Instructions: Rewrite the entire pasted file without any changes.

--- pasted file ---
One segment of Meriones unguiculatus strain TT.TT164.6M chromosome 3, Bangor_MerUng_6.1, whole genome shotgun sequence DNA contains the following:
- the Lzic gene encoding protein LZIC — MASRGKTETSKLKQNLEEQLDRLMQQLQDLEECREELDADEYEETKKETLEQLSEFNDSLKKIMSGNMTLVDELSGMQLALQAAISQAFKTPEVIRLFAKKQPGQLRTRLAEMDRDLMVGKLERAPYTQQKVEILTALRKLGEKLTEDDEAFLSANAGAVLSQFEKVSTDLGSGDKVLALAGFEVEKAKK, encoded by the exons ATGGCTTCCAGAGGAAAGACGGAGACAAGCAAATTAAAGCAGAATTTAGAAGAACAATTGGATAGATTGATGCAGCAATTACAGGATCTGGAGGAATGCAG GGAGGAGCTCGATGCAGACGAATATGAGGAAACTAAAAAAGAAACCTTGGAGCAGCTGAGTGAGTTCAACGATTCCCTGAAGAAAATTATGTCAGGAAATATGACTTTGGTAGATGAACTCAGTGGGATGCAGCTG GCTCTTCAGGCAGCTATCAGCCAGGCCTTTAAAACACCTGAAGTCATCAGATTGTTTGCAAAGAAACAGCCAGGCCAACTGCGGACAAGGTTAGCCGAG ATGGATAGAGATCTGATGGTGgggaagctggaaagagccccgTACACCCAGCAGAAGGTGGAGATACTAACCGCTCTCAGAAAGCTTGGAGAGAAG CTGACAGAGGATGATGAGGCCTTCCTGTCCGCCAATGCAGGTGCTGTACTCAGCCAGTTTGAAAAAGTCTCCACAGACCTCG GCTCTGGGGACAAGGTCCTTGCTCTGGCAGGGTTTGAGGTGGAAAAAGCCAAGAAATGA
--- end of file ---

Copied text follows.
One segment of Meriones unguiculatus strain TT.TT164.6M chromosome 3, Bangor_MerUng_6.1, whole genome shotgun sequence DNA contains the following:
- the Lzic gene encoding protein LZIC — MASRGKTETSKLKQNLEEQLDRLMQQLQDLEECREELDADEYEETKKETLEQLSEFNDSLKKIMSGNMTLVDELSGMQLALQAAISQAFKTPEVIRLFAKKQPGQLRTRLAEMDRDLMVGKLERAPYTQQKVEILTALRKLGEKLTEDDEAFLSANAGAVLSQFEKVSTDLGSGDKVLALAGFEVEKAKK, encoded by the exons ATGGCTTCCAGAGGAAAGACGGAGACAAGCAAATTAAAGCAGAATTTAGAAGAACAATTGGATAGATTGATGCAGCAATTACAGGATCTGGAGGAATGCAG GGAGGAGCTCGATGCAGACGAATATGAGGAAACTAAAAAAGAAACCTTGGAGCAGCTGAGTGAGTTCAACGATTCCCTGAAGAAAATTATGTCAGGAAATATGACTTTGGTAGATGAACTCAGTGGGATGCAGCTG GCTCTTCAGGCAGCTATCAGCCAGGCCTTTAAAACACCTGAAGTCATCAGATTGTTTGCAAAGAAACAGCCAGGCCAACTGCGGACAAGGTTAGCCGAG ATGGATAGAGATCTGATGGTGgggaagctggaaagagccccgTACACCCAGCAGAAGGTGGAGATACTAACCGCTCTCAGAAAGCTTGGAGAGAAG CTGACAGAGGATGATGAGGCCTTCCTGTCCGCCAATGCAGGTGCTGTACTCAGCCAGTTTGAAAAAGTCTCCACAGACCTCG GCTCTGGGGACAAGGTCCTTGCTCTGGCAGGGTTTGAGGTGGAAAAAGCCAAGAAATGA